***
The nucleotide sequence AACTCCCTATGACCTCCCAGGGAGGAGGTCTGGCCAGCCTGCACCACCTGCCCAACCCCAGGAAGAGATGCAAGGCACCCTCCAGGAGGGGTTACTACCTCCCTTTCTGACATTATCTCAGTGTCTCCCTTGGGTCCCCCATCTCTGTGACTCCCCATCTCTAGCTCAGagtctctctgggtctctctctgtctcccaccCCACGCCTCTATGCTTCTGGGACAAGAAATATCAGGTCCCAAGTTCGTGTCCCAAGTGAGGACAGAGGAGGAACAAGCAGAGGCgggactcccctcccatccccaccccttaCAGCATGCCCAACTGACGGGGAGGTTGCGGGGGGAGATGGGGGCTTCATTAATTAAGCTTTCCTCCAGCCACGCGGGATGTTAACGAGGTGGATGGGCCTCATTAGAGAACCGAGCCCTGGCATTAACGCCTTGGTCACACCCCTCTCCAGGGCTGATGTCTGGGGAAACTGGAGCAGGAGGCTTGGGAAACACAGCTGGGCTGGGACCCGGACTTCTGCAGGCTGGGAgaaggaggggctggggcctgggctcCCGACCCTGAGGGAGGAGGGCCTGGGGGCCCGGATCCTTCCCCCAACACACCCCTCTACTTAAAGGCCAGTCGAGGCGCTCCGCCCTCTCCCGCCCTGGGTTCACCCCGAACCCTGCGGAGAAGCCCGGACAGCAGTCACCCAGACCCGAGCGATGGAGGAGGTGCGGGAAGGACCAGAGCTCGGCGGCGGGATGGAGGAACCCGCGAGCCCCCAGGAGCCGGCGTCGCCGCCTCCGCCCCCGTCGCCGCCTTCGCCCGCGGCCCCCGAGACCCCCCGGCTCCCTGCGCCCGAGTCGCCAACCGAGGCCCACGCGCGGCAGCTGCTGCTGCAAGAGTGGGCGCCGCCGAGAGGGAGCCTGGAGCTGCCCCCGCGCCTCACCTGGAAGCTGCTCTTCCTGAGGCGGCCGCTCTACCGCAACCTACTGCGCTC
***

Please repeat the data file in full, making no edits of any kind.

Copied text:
The nucleotide sequence AACTCCCTATGACCTCCCAGGGAGGAGGTCTGGCCAGCCTGCACCACCTGCCCAACCCCAGGAAGAGATGCAAGGCACCCTCCAGGAGGGGTTACTACCTCCCTTTCTGACATTATCTCAGTGTCTCCCTTGGGTCCCCCATCTCTGTGACTCCCCATCTCTAGCTCAGagtctctctgggtctctctctgtctcccaccCCACGCCTCTATGCTTCTGGGACAAGAAATATCAGGTCCCAAGTTCGTGTCCCAAGTGAGGACAGAGGAGGAACAAGCAGAGGCgggactcccctcccatccccaccccttaCAGCATGCCCAACTGACGGGGAGGTTGCGGGGGGAGATGGGGGCTTCATTAATTAAGCTTTCCTCCAGCCACGCGGGATGTTAACGAGGTGGATGGGCCTCATTAGAGAACCGAGCCCTGGCATTAACGCCTTGGTCACACCCCTCTCCAGGGCTGATGTCTGGGGAAACTGGAGCAGGAGGCTTGGGAAACACAGCTGGGCTGGGACCCGGACTTCTGCAGGCTGGGAgaaggaggggctggggcctgggctcCCGACCCTGAGGGAGGAGGGCCTGGGGGCCCGGATCCTTCCCCCAACACACCCCTCTACTTAAAGGCCAGTCGAGGCGCTCCGCCCTCTCCCGCCCTGGGTTCACCCCGAACCCTGCGGAGAAGCCCGGACAGCAGTCACCCAGACCCGAGCGATGGAGGAGGTGCGGGAAGGACCAGAGCTCGGCGGCGGGATGGAGGAACCCGCGAGCCCCCAGGAGCCGGCGTCGCCGCCTCCGCCCCCGTCGCCGCCTTCGCCCGCGGCCCCCGAGACCCCCCGGCTCCCTGCGCCCGAGTCGCCAACCGAGGCCCACGCGCGGCAGCTGCTGCTGCAAGAGTGGGCGCCGCCGAGAGGGAGCCTGGAGCTGCCCCCGCGCCTCACCTGGAAGCTGCTCTTCCTGAGGCGGCCGCTCTACCGCAACCTACTGCGCTC